Realizing goals requires planning, flexibility

By Clyde Davis: Local columnist

The heavy pall you see and feel hanging in the air, if you are aware of and responsive to it, is the aura of holiday decorations being removed and stored for another year. New Year’s Day is perhaps a fine time to begin this, at least in our family. Certain other decorations, usually with liturgical/religious significance, remain up until today (Epiphany, the celebration of the coming of the Magi), but the process certainly begins Jan.1. Given the dismal nature of the bowl games, at least the ones I saw, it seemed even more to be “as good a day as any.”

The nexus of all this activity seems to be another way of closing out one year, one set of priorities and activities and goals, and simultaneously opening the door on a new list of opportunities. Taking down and storing the holiday decorations leads, almost invariably, to cleaning the garage and some significant house rearranging. Each year leads, among other things, to new and improved methods of storing lights, trees, and decorations. It may also lead to new and improved methods of going about life.

I am not sure how concrete one’s goals and objectives for the new year need to be. I suppose it depends on the individual, on how concrete or how conceptual one is. But there do seem to be some key issues.

One, of course, is the obvious: the setting of goals and objectives. Is there a family situation one wants to solve or resolve? Are there job or career dreams that one hopes to fulfill? Are there special interests — musical, artistic, athletic — that matter greatly during this approaching year? Those things seldom happen as a result of vague fantasy.

Secondly, goals remain dreams unless they become objectives. Objectives will give me the steps which are needed in order to make that vision happen. If I desire to swim 10 miles, assuming I am a competent swimmer, what do I need to do to make that possible? Obviously, very few of us could simply jump in and begin swimming. A training plan is necessary, with a realistic timeline.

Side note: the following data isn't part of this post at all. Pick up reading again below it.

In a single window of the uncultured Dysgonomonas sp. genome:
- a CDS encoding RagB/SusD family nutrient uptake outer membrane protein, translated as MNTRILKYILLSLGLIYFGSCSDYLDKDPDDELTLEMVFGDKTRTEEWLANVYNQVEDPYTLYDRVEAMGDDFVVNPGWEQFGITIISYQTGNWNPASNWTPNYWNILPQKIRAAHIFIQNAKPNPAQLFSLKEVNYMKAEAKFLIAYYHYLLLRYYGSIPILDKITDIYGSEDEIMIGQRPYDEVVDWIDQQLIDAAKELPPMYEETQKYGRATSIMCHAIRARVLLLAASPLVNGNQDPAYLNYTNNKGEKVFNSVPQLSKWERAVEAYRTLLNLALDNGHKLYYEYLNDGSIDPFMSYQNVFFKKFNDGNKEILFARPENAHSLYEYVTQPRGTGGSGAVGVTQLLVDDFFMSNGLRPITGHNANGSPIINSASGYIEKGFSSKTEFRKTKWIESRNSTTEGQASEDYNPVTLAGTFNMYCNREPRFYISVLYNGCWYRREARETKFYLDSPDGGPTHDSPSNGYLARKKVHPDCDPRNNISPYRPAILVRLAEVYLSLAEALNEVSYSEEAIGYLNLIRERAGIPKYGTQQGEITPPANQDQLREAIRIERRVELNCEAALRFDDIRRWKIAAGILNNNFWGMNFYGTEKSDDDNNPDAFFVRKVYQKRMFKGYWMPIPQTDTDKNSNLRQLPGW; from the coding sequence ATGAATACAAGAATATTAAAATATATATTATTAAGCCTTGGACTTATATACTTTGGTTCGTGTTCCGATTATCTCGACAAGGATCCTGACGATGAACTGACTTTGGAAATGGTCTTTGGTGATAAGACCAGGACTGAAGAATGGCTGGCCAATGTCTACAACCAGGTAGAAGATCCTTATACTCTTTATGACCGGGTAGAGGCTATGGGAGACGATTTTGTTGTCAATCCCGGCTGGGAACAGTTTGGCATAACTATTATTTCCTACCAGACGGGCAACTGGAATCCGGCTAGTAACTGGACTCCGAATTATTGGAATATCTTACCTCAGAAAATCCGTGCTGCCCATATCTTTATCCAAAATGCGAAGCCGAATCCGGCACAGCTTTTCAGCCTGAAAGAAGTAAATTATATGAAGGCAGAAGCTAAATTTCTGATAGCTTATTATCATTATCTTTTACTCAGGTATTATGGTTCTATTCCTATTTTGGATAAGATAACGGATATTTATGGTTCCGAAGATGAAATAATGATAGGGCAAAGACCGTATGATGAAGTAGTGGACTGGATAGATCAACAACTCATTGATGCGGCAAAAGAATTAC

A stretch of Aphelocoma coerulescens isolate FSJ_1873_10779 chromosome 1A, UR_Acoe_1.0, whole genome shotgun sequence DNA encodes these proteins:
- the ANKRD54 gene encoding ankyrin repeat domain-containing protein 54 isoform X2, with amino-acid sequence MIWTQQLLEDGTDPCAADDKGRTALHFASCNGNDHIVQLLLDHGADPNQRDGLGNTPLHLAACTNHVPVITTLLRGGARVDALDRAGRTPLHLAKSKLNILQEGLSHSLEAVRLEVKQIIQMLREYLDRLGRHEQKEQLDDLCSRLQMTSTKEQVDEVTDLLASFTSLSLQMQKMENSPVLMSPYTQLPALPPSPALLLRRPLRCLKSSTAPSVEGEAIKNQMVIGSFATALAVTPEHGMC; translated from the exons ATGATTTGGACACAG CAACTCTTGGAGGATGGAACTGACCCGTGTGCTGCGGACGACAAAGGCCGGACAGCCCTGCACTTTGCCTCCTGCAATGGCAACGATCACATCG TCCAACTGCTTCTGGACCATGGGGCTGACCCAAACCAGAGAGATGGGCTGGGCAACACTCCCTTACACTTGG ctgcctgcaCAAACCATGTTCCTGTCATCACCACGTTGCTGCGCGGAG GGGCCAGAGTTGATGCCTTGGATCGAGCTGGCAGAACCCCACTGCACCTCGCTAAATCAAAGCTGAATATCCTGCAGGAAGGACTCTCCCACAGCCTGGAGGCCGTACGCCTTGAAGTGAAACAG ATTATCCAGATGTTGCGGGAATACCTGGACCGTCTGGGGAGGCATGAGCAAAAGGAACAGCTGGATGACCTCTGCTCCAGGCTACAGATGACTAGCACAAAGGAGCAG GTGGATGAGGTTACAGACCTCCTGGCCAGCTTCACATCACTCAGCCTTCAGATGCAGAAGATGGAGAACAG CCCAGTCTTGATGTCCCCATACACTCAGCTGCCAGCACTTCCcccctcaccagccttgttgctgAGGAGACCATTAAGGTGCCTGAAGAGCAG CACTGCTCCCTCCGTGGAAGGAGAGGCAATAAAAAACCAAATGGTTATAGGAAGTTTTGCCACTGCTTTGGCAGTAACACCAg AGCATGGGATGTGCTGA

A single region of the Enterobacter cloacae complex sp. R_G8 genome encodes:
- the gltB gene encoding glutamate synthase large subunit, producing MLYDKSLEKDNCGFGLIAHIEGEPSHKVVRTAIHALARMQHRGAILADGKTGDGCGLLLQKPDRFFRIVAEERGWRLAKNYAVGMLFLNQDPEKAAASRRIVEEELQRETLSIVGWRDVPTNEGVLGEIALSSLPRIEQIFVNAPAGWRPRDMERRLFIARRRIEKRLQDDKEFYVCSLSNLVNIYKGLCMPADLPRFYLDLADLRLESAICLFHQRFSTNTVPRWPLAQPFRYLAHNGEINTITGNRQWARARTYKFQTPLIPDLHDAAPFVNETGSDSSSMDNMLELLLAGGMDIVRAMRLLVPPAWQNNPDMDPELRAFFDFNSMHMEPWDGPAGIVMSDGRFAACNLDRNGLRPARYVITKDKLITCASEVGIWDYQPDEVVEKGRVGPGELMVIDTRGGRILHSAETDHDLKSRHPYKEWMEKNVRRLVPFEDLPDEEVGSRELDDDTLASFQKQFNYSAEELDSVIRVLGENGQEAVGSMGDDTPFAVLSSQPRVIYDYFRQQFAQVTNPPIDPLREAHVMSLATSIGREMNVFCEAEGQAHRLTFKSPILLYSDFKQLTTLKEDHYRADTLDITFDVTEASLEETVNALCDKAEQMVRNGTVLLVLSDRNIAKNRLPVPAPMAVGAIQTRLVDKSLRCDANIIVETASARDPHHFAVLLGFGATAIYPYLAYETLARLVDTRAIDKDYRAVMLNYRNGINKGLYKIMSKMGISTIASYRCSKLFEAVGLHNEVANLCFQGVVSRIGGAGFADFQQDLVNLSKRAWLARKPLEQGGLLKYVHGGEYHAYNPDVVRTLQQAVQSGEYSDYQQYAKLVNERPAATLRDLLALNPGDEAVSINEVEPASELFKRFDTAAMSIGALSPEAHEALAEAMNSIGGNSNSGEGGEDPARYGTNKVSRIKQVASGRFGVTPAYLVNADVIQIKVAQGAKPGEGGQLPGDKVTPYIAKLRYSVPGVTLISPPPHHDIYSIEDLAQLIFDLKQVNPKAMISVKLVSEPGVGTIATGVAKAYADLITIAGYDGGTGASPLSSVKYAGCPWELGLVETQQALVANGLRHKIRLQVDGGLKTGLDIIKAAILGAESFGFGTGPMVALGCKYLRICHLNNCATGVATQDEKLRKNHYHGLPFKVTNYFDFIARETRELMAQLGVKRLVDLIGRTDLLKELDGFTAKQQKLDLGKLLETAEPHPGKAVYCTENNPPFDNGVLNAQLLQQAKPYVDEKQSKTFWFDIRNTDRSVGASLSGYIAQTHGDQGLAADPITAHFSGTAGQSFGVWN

Thirdly, goals need to be realistic. If one is afraid of water, the goal of swimming 10 miles probably doesn’t make much sense, nor is it likely to be an enjoyable challenge.

On the fourth plane, one needs to be flexible and adaptable, realizing that, goals met or not, or partially met, life will go on. You may have to put it off for a while, and that is okay, unless for some reason your absolute survival depends on meeting your goal.

For example, last spring I really did set out to prepare for a 10-mile swim. I know that is in the realm of my possibility, and wanted to use it for a cancer fundraiser. Unfortunately, an unrelated shoulder injury set the training schedule back, and at my age, one can’t force an injury. Life went on, it could not be helped, and the challenge still stands this year. Goals sometimes need to be adjusted.

Closing the plastic storage boxes on the holiday decorations always leads, for me, in a circle: where will I be, whom will I be, when those plastic lids are pried open again after Thanksgiving 2008? I can’t say I have ever accomplished all that I wanted to in a given year. Sometimes the game shifts so radically that every goal is replaced by one marked simply “survive.” But all other things being equal, it keeps me moving toward becoming the person I want to be.

Clyde Davis is pastor of First Presbyterian Church in Portales and a college instructor. He can be contacted at: